Synthetic Investigations of Molecular s-block Organometallic Chemistry Supported by Singlet Carbenes

Author: ORCID icon
Freeman, Lucas, Chemistry - Graduate School of Arts and Sciences, University of Virginia
Gilliard, Robert, AS-Chemistry, University of Virginia

Singlet N-heterocyclic carbenes and cyclic(alkyl)(amino) carbenes have transformed many aspects of modern organic and organometallic chemistry. These ligands have been used to support and stabilize a wide array of highly reactive molecular fragments. Carbenes have proven especially useful in stabilizing electron-rich or hydridic main group organometallic compounds that would be otherwise inaccessible. In the s-block, the isolation and study of such compounds is a highly sought-after goal at the forefront of the field. As such, much effort has been placed on developing appropriate ligand platforms to allow for reliable synthetic chemistry with s-block elements under mild conditions. Success toward this goal has been achieved when a strongly coordinating, anionic supporting ligand was used, as will be discussed in Chapter 1. These ligands afford a high degree of control over the many decomposition pathways known for alkaline earth compounds; however, this stability comes at the price of somewhat restricting the chemistry that can occur at the metal center. By contrast, carbene-supported systems allow for a high degree of coordinative flexibility at the metal center, but using singlet carbenes to support alkali and alkaline earth chemistry has proved difficult. A number of synthetic challenges remain in this area, but solving these difficulties with well-designed synthetic protocols is critical to unlocking new reaction motifs for alkaline earth systems.
The doctoral research presented herein covers a multi-year effort to expand the known coordination chemistry of carbene-supported alkaline earth fragments. In work presented in chapter 2, the reduction chemistry of carbene–magnesium complexes was studied in detail. This effort resulted in a series of magnesium–diimine compounds that can be reduced in a stepwise fashion to yield highly sought-after electron-rich alkaline earth compounds with unusual electronic structures. Moreover, these reduced compounds were compared with their beryllium analogs, yielding a rare opportunity to comparatively study the first two alkaline earth elements in a combined synthetic and computational investigation.
Described in chapter 3, a reliable and high-yielding synthetic method was discovered for obtaining hydrocarbon-soluble, low-nuclearity, carbene-supported magnesium hydride complexes. Despite their high synthetic utility, it is notoriously challenging to synthesize alkaline earth hydride compounds which can be studied in solution and maintain discrete stable molecular structures without ligand dissociation or exchange. This is especially true when using neutral donor ligands such as carbenes, so there is substantial value associated with reliable synthetic procedures like those presented in chapter 3.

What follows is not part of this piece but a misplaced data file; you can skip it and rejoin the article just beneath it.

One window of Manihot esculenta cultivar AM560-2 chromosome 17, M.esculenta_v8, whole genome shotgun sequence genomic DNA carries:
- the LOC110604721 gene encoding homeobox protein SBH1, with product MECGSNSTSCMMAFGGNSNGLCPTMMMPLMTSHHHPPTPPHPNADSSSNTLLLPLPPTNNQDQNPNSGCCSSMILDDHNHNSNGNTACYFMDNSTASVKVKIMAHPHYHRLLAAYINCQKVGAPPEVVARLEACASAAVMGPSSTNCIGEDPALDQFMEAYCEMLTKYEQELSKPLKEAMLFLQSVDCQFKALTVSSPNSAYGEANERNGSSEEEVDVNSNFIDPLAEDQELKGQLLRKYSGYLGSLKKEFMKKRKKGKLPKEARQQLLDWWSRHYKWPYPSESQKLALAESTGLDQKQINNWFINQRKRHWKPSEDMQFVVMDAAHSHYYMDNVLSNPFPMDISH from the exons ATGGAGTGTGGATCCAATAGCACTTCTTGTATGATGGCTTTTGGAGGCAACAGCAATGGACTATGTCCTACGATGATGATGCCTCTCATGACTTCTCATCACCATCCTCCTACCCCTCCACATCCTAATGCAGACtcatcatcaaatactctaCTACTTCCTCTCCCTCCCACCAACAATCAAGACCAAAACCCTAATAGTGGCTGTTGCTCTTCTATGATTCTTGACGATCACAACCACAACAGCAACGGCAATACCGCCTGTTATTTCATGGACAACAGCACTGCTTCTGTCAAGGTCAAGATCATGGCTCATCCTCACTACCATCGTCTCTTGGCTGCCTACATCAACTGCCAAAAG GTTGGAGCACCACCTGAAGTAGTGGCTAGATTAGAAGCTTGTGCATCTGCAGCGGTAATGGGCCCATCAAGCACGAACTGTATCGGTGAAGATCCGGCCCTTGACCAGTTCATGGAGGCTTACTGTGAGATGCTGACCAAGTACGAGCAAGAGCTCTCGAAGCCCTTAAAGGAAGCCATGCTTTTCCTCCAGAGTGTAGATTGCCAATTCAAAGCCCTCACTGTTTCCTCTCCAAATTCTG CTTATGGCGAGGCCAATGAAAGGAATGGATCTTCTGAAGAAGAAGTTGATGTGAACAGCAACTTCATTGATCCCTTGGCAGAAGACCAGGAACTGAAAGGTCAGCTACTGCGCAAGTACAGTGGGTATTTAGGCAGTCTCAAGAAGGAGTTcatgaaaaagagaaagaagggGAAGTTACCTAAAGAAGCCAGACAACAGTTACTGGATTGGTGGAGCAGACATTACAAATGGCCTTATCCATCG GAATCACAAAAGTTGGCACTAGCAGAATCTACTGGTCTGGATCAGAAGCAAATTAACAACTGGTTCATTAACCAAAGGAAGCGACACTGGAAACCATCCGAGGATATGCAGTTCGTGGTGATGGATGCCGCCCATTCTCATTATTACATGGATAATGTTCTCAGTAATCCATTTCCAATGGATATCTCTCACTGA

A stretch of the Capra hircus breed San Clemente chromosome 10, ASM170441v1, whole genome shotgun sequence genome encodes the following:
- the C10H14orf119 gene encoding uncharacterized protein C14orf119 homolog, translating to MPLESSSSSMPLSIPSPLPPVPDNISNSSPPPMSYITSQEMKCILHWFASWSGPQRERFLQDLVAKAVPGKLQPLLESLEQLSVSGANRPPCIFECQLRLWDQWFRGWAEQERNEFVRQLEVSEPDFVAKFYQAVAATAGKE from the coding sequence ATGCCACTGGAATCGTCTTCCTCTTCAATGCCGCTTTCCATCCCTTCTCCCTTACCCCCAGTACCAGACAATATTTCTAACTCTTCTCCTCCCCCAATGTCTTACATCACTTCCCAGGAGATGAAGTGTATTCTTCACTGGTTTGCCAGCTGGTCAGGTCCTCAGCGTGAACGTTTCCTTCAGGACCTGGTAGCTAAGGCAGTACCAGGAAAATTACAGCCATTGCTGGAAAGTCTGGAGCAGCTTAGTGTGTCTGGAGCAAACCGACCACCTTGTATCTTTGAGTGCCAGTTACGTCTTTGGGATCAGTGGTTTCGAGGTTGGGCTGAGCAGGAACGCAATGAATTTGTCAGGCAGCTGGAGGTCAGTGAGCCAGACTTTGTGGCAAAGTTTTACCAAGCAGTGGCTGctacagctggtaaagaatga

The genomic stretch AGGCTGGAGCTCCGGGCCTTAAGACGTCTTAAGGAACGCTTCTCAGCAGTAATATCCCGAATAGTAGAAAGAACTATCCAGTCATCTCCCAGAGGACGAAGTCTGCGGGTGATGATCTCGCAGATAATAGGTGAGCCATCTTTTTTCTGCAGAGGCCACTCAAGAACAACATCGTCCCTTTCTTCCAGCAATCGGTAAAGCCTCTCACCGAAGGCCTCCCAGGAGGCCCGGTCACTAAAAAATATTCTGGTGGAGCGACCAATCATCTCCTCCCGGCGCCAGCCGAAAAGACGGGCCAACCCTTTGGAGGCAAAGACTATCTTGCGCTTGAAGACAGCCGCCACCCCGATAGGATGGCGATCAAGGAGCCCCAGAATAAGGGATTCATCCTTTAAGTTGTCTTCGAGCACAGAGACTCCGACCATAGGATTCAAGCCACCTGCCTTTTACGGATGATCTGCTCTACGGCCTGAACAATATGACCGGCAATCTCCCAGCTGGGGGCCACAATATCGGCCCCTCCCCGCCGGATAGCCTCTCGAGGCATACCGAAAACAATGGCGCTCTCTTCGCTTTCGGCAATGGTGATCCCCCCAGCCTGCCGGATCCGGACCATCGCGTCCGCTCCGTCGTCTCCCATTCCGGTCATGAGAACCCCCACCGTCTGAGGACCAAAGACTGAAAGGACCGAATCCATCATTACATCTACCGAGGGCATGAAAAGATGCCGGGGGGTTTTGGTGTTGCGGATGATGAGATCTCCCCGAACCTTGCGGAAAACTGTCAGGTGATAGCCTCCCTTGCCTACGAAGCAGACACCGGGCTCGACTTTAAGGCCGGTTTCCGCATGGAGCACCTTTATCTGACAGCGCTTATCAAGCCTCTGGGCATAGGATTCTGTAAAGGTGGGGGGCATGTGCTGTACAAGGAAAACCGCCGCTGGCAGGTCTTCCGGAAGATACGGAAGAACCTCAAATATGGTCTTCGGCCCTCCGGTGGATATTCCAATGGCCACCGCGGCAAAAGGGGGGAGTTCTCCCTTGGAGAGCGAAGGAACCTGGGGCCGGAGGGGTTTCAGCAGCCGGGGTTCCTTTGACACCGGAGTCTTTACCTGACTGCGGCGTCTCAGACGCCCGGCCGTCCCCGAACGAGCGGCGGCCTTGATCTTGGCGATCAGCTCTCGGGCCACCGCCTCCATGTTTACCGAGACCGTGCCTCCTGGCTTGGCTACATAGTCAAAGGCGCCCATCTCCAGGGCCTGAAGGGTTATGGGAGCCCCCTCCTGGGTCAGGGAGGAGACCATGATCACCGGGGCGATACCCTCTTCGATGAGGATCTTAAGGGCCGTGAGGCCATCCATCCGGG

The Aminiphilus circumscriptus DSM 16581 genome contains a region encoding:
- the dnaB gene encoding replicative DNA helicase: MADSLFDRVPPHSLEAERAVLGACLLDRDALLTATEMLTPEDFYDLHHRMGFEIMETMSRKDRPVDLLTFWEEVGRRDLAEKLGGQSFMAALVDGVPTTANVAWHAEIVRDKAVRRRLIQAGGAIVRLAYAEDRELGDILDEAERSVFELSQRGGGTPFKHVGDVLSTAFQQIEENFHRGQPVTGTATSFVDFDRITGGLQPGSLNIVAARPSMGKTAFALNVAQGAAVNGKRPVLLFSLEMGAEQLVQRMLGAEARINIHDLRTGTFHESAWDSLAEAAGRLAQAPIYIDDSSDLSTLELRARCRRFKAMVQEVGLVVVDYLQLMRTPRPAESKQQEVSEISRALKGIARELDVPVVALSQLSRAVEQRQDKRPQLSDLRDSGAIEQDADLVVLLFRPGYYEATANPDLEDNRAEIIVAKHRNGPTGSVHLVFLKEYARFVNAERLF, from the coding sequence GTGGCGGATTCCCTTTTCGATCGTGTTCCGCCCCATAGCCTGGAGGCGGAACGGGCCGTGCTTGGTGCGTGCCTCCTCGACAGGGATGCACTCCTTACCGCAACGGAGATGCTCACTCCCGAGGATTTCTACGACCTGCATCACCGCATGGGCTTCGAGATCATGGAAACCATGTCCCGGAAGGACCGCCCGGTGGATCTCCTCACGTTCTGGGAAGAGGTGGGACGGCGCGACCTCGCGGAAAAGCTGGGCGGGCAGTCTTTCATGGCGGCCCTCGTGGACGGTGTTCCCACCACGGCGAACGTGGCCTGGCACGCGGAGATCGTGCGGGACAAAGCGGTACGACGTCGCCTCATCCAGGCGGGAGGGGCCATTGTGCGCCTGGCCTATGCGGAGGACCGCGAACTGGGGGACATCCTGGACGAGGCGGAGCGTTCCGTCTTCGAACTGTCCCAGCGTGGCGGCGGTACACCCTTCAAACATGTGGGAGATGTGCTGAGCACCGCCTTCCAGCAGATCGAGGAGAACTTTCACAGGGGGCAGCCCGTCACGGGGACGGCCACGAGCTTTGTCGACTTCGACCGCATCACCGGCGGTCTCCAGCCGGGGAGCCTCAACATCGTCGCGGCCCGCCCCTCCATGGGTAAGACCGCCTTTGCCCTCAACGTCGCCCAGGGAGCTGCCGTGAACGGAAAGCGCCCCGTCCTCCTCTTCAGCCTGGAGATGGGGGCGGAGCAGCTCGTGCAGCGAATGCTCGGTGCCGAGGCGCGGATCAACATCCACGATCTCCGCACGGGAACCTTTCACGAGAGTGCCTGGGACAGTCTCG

Chapter 4 details the investigation of direct reduction chemistry of carbene–CO2 adducts, known as carbene-2-carboxylates, resulting in both metal-free and alkali-mediated reduction of C═O bonds of carbon dioxide. In electrochemical systems, a CAAC-2-carboxylate can accept on electron to form a radical anion which itself can undergo further reaction with free CO2. The result of this transformation is the reductive disproportionation of two units of CO2 to CO and CO32-. When alkali metal reductants were used in place of electrochemical reduction, one- and two-electron reduced CAAC–CO2 clusters incorporating alkali cations were obtained. Notably, these reduced compounds were soluble, crystalline, and thermally stable thanks to the presence of the carbene fragment. These results represent a substantial addition to the known chemistry of these popular synthetic reagents. Prior to this study, no reports existed focused on solely on the electron-acceptor capabilities of carbene-2-carboxylates, despite their common use in systems focused on CO2 reduction.

PHD (Doctor of Philosophy)
Carbene, Alkaline Earth, Organometallic, Chemistry, Main Group, Alkali, Carbon Dioxide Reduction, Hydrogen Storage, Metal Hydride
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